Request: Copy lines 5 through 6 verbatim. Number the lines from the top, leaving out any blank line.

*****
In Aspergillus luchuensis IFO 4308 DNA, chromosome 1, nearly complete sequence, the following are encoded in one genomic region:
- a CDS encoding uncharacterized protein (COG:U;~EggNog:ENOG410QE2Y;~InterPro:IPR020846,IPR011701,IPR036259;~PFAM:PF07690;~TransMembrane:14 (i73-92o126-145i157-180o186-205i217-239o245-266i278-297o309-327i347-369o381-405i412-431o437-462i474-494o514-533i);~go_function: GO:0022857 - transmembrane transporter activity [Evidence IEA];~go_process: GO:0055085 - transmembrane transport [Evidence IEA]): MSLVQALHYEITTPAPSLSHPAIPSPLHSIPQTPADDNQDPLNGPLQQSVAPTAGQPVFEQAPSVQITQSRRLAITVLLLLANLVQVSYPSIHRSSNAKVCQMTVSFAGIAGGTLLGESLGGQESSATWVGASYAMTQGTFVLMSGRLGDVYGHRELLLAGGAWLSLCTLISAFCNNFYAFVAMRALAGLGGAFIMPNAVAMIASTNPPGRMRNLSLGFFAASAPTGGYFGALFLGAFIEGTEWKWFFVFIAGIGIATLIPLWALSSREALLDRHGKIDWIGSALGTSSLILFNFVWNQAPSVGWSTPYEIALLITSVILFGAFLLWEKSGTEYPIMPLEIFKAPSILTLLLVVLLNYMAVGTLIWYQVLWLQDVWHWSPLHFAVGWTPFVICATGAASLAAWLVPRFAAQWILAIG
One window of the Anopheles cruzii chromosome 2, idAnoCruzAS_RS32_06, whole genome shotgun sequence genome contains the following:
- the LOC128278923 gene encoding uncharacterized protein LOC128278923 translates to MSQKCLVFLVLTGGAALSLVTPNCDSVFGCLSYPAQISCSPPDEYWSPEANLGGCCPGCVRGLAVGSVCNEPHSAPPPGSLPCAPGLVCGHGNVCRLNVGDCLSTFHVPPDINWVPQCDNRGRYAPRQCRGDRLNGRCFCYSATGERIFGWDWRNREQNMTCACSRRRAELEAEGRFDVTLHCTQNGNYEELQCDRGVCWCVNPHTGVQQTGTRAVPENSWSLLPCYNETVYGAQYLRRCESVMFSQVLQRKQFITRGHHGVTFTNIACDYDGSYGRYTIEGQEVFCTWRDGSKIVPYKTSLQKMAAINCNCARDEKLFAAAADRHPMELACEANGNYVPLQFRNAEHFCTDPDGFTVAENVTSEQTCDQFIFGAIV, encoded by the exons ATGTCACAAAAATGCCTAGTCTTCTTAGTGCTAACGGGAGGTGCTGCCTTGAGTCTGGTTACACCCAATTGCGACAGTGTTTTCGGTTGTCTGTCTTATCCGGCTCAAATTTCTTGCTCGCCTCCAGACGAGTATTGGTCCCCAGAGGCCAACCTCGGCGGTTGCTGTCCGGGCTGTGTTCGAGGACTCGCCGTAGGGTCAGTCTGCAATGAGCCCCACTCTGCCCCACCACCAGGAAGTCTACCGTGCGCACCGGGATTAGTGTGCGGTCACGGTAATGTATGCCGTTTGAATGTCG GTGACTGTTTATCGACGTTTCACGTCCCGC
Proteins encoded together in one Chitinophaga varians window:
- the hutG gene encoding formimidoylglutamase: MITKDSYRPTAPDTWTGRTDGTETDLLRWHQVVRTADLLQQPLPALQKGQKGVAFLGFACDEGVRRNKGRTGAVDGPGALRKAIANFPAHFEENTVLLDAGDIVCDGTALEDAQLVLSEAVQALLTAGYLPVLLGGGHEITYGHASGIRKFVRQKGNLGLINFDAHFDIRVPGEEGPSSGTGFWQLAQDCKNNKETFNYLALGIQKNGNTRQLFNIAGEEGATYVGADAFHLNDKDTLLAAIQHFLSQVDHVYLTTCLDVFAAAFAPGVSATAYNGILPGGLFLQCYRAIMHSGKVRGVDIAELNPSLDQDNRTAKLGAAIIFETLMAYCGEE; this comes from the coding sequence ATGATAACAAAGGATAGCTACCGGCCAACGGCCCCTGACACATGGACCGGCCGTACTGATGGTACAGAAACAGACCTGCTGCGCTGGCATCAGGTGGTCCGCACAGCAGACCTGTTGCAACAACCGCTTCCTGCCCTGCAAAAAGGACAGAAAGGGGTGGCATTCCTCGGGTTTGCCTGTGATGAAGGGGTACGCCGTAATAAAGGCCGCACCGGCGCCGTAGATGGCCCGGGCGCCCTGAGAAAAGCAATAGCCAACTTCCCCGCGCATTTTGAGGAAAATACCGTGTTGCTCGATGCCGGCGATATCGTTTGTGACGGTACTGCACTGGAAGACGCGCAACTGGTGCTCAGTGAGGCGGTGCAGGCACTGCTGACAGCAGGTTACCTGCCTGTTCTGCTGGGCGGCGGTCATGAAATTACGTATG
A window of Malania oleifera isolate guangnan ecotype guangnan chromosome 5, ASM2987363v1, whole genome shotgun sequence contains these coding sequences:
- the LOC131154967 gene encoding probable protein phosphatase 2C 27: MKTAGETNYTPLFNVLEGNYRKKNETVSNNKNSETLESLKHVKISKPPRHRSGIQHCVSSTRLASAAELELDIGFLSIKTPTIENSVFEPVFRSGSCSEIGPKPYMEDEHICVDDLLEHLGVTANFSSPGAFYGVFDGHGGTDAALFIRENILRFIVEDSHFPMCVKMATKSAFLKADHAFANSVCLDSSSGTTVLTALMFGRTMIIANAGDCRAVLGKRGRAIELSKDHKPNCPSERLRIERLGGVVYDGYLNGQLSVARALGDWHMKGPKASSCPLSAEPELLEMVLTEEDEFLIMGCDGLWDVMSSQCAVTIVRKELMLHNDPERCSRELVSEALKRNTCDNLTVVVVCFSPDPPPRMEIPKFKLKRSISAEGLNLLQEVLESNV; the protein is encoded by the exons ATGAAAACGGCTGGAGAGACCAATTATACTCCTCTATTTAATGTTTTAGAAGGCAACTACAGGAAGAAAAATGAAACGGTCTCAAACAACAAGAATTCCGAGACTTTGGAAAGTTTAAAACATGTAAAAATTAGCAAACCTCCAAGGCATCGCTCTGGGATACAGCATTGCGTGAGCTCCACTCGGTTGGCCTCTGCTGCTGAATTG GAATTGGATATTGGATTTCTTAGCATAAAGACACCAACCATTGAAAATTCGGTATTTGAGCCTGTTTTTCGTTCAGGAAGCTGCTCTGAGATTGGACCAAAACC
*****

Proteins encoded together in one Chitinophaga varians window:
- the hutG gene encoding formimidoylglutamase: MITKDSYRPTAPDTWTGRTDGTETDLLRWHQVVRTADLLQQPLPALQKGQKGVAFLGFACDEGVRRNKGRTGAVDGPGALRKAIANFPAHFEENTVLLDAGDIVCDGTALEDAQLVLSEAVQALLTAGYLPVLLGGGHEITYGHASGIRKFVRQKGNLGLINFDAHFDIRVPGEEGPSSGTGFWQLAQDCKNNKETFNYLALGIQKNGNTRQLFNIAGEEGATYVGADAFHLNDKDTLLAAIQHFLSQVDHVYLTTCLDVFAAAFAPGVSATAYNGILPGGLFLQCYRAIMHSGKVRGVDIAELNPSLDQDNRTAKLGAAIIFETLMAYCGEE; this comes from the coding sequence ATGATAACAAAGGATAGCTACCGGCCAACGGCCCCTGACACATGGACCGGCCGTACTGATGGTACAGAAACAGACCTGCTGCGCTGGCATCAGGTGGTCCGCACAGCAGACCTGTTGCAACAACCGCTTCCTGCCCTGCAAAAAGGACAGAAAGGGGTGGCATTCCTCGGGTTTGCCTGTGATGAAGGGGTACGCCGTAATAAAGGCCGCACCGGCGCCGTAGATGGCCCGGGCGCCCTGAGAAAAGCAATAGCCAACTTCCCCGCGCATTTTGAGGAAAATACCGTGTTGCTCGATGCCGGCGATATCGTTTGTGACGGTACTGCACTGGAAGACGCGCAACTGGTGCTCAGTGAGGCGGTGCAGGCACTGCTGACAGCAGGTTACCTGCCTGTTCTGCTGGGCGGCGGTCATGAAATTACGTATG